If your property is leasehold, the lease may have a requirement for notices to be served and that you have a license to do so from the landlord. If such terms are not adhered to you may be in violation of the lease. This could potentially result in the freeholder taking enforcement action against you.
If the transfer of equity is made as a result of an Order of the Court, then Insolvency Indemnity Insurance is not required. In other situations, where a property is being transferred at less than market value between joint owners, an Insolvency Act Indemnity Insurance policy may be required. This is something that that your conveyancing solicitor will check with Metro Bank This is because, if the outgoing party is made bankrupt in the future, their Trustee in Bankruptcy could argue that they had transferred the property in order to avoid their creditors and apply to the Court to have the transaction set aside. If this happens, it could affect your lender or a future buyer from you as they would lose the property and the lender may not get back
what they have loaned to you. The Insolvency Act Indemnity Insurance policy only protects
lenders such as Metro Bank or future buyers from you. If there is no mortgage and the outgoing owner is made bankrupt, there is a risk to you that you could lose your home if the transfer is set aside. The cost of the Insolvency Act Indemnity Insurance policy varies based on the valuation of the property at finalisation of the transfer of equity conveyancing.
Your property may be repossessed if you do not keep up repayments on your mortgage with Metro Bank.
Preparing the Transfer of Equity with a Metro Bank Mortgage
When it comes to preparing the the Land Registry documents your conveyancing solicitor should in the ‘consideration’ panel choose the first option, if consideration is given; otherwise ignore the consideration panel altogether.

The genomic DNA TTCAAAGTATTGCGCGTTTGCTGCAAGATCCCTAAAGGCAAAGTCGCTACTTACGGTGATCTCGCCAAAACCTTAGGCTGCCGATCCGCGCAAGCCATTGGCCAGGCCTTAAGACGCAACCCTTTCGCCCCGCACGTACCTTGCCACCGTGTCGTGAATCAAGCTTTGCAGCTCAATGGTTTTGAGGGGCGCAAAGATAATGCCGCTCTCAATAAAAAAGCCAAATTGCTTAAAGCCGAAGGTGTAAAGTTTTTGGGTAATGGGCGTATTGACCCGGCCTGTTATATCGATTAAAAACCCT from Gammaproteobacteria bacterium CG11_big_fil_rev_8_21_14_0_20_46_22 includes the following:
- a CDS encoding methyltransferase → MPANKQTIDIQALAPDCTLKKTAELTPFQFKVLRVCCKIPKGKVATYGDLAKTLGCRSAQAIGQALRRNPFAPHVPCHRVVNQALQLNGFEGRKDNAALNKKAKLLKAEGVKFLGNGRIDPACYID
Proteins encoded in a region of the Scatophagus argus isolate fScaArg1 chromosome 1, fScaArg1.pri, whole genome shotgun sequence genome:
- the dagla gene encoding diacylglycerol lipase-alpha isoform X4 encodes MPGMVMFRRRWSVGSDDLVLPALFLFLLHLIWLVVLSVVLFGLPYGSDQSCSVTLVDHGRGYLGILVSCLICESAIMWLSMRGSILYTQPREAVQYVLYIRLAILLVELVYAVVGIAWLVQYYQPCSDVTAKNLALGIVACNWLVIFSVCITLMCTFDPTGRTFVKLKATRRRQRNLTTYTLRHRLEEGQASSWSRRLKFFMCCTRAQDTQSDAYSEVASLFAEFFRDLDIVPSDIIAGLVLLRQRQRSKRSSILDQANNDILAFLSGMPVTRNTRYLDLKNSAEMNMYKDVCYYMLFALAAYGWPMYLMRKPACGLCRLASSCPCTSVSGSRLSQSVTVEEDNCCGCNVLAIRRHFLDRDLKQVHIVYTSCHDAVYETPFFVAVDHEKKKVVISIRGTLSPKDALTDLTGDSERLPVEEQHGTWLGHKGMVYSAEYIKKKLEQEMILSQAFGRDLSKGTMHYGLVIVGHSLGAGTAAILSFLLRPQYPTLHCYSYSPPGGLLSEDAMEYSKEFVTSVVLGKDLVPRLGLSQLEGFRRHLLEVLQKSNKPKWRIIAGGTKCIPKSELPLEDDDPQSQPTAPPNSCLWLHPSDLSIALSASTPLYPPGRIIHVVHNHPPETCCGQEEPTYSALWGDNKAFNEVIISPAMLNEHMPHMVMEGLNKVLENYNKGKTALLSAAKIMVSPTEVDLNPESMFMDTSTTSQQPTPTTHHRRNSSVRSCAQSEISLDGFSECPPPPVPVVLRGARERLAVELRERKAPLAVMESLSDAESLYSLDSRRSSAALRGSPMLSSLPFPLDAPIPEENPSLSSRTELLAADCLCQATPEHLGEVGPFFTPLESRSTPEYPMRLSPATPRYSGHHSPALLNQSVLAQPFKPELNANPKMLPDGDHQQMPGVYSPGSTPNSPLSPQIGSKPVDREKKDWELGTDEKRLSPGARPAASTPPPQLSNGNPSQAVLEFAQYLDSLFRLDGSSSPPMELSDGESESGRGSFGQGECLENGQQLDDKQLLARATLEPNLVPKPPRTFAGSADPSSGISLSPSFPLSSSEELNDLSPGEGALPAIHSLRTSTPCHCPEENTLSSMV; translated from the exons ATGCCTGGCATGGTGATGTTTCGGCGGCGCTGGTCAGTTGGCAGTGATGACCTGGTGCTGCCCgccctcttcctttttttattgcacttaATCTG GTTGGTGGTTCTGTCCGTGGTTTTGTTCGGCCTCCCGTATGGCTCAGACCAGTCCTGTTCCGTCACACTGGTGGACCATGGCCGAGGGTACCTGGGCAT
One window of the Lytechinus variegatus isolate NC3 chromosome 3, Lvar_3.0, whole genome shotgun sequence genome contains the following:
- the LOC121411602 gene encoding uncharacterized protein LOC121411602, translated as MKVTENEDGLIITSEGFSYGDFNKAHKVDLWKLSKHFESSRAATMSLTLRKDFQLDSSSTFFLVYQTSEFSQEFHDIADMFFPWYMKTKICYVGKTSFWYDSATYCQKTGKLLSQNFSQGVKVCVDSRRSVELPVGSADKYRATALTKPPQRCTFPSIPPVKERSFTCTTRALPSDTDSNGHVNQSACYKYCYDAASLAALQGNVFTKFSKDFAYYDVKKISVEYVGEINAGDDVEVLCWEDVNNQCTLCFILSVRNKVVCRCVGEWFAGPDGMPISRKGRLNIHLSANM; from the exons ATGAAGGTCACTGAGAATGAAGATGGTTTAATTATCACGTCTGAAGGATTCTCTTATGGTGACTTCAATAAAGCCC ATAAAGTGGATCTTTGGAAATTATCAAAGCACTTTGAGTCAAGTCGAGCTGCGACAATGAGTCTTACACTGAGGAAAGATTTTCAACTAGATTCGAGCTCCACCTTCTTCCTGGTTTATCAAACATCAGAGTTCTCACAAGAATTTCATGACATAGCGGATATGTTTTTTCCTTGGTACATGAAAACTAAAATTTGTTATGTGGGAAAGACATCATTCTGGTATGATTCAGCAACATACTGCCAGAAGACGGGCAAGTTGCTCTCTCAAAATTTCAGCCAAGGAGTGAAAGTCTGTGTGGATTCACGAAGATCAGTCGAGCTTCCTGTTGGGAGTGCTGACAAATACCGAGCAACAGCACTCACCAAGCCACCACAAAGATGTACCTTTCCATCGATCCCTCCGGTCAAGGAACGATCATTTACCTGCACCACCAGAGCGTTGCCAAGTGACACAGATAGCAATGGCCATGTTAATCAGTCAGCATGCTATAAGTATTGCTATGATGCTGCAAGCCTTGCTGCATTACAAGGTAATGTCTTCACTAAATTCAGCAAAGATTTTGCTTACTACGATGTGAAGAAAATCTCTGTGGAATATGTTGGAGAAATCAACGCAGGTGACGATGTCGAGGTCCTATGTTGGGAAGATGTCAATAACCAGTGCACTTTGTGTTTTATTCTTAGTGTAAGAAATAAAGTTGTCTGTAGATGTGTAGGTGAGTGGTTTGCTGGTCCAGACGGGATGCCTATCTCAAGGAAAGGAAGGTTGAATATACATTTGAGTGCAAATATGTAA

If Metro Bank is joining in the transfer to release someone from liability, put the release in the ‘additional provisions’ panel if someone is entering into a covenant relating to the charge, place it in the ‘additional provisions’ panel stamp duty land tax is not payable when there is no chargeable consideration for the transfer (Schedule 3, paragraph 1 of the Finance Act 2003). In the case of a transfer subject to a charge (even if the transfer is by way of gift) or if a property has been transferred for no value and there is an associated discharge, HMRC would view this as an assumption of an existing debt by the purchaser (Schedule 4, paragraph 8 of the Finance Act 2003) and stamp duty land tax may be payable
if you wish you may state in the ‘additional provisions’ panel that ‘This transfer is made subject to a charge dated… in favour of…’
On form AP1, your lawyer should describe the transfer as ‘transfer of equity’ to assist Land Registry staff.
Content on this webpage is for general information and only applies to England and Wales. It does not constitute advice for members of the public who should contact their lawyer,mortgage broker, insurer and accountant for specific advice relating to transfer of equity. Whilst we endeavour to keep the information up to date and correct we do not make any representation or warranties of any kind about its completeness, accuracy, reliability or suitability. Any reliance you place on the information is strictly at your own risk. Lexsure will not be liable for any direct or indirect loss or damage arising out of or in connection with the use of this information.